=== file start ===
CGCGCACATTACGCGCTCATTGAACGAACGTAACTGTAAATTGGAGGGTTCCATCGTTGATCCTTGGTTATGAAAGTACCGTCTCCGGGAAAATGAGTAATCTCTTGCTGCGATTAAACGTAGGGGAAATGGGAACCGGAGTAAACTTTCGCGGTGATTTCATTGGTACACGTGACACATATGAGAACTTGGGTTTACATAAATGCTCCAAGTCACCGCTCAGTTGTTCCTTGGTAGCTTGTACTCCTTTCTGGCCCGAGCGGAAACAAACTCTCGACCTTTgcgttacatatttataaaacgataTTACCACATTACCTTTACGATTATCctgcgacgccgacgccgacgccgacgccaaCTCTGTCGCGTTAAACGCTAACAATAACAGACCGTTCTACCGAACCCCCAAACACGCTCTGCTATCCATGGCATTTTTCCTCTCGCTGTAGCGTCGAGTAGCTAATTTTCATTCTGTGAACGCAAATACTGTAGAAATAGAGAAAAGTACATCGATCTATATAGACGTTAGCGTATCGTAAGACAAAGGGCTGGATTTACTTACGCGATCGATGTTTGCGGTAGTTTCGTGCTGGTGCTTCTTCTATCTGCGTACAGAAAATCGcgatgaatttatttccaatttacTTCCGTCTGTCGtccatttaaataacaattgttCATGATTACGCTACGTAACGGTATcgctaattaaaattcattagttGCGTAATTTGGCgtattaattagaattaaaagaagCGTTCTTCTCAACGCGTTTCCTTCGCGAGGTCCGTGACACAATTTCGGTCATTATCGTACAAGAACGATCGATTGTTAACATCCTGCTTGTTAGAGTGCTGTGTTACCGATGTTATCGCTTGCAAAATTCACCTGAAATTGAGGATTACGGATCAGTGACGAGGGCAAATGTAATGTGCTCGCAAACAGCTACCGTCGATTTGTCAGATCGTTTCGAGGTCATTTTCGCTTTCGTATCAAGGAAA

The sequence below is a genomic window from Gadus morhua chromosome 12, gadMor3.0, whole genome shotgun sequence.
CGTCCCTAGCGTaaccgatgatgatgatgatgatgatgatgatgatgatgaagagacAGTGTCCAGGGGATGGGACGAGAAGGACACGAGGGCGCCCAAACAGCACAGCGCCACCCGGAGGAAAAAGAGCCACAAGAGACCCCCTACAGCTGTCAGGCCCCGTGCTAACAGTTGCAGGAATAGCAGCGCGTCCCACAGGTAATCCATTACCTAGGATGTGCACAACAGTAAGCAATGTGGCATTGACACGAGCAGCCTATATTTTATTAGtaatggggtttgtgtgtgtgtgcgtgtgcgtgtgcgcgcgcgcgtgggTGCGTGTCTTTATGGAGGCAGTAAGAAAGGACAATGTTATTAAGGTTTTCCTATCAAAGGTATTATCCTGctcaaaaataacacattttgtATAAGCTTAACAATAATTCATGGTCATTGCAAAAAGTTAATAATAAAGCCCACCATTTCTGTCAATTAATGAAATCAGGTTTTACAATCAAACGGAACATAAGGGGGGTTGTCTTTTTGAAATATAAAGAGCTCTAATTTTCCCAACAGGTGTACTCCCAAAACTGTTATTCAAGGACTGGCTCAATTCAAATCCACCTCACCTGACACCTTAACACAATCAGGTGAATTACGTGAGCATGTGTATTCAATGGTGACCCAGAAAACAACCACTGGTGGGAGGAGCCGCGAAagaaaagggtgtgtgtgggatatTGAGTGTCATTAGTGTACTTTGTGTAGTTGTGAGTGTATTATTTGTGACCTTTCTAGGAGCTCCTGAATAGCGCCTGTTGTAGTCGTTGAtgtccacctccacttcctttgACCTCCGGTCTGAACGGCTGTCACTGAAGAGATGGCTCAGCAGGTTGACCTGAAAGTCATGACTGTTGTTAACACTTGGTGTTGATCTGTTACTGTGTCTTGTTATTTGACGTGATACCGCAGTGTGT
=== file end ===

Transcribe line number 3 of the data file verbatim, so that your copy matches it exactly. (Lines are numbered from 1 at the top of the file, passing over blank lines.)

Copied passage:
CGTCCCTAGCGTaaccgatgatgatgatgatgatgatgatgatgatgatgaagagacAGTGTCCAGGGGATGGGACGAGAAGGACACGAGGGCGCCCAAACAGCACAGCGCCACCCGGAGGAAAAAGAGCCACAAGAGACCCCCTACAGCTGTCAGGCCCCGTGCTAACAGTTGCAGGAATAGCAGCGCGTCCCACAGGTAATCCATTACCTAGGATGTGCACAACAGTAAGCAATGTGGCATTGACACGAGCAGCCTATATTTTATTAGtaatggggtttgtgtgtgtgtgcgtgtgcgtgtgcgcgcgcgcgtgggTGCGTGTCTTTATGGAGGCAGTAAGAAAGGACAATGTTATTAAGGTTTTCCTATCAAAGGTATTATCCTGctcaaaaataacacattttgtATAAGCTTAACAATAATTCATGGTCATTGCAAAAAGTTAATAATAAAGCCCACCATTTCTGTCAATTAATGAAATCAGGTTTTACAATCAAACGGAACATAAGGGGGGTTGTCTTTTTGAAATATAAAGAGCTCTAATTTTCCCAACAGGTGTACTCCCAAAACTGTTATTCAAGGACTGGCTCAATTCAAATCCACCTCACCTGACACCTTAACACAATCAGGTGAATTACGTGAGCATGTGTATTCAATGGTGACCCAGAAAACAACCACTGGTGGGAGGAGCCGCGAAagaaaagggtgtgtgtgggatatTGAGTGTCATTAGTGTACTTTGTGTAGTTGTGAGTGTATTATTTGTGACCTTTCTAGGAGCTCCTGAATAGCGCCTGTTGTAGTCGTTGAtgtccacctccacttcctttgACCTCCGGTCTGAACGGCTGTCACTGAAGAGATGGCTCAGCAGGTTGACCTGAAAGTCATGACTGTTGTTAACACTTGGTGTTGATCTGTTACTGTGTCTTGTTATTTGACGTGATACCGCAGTGTGT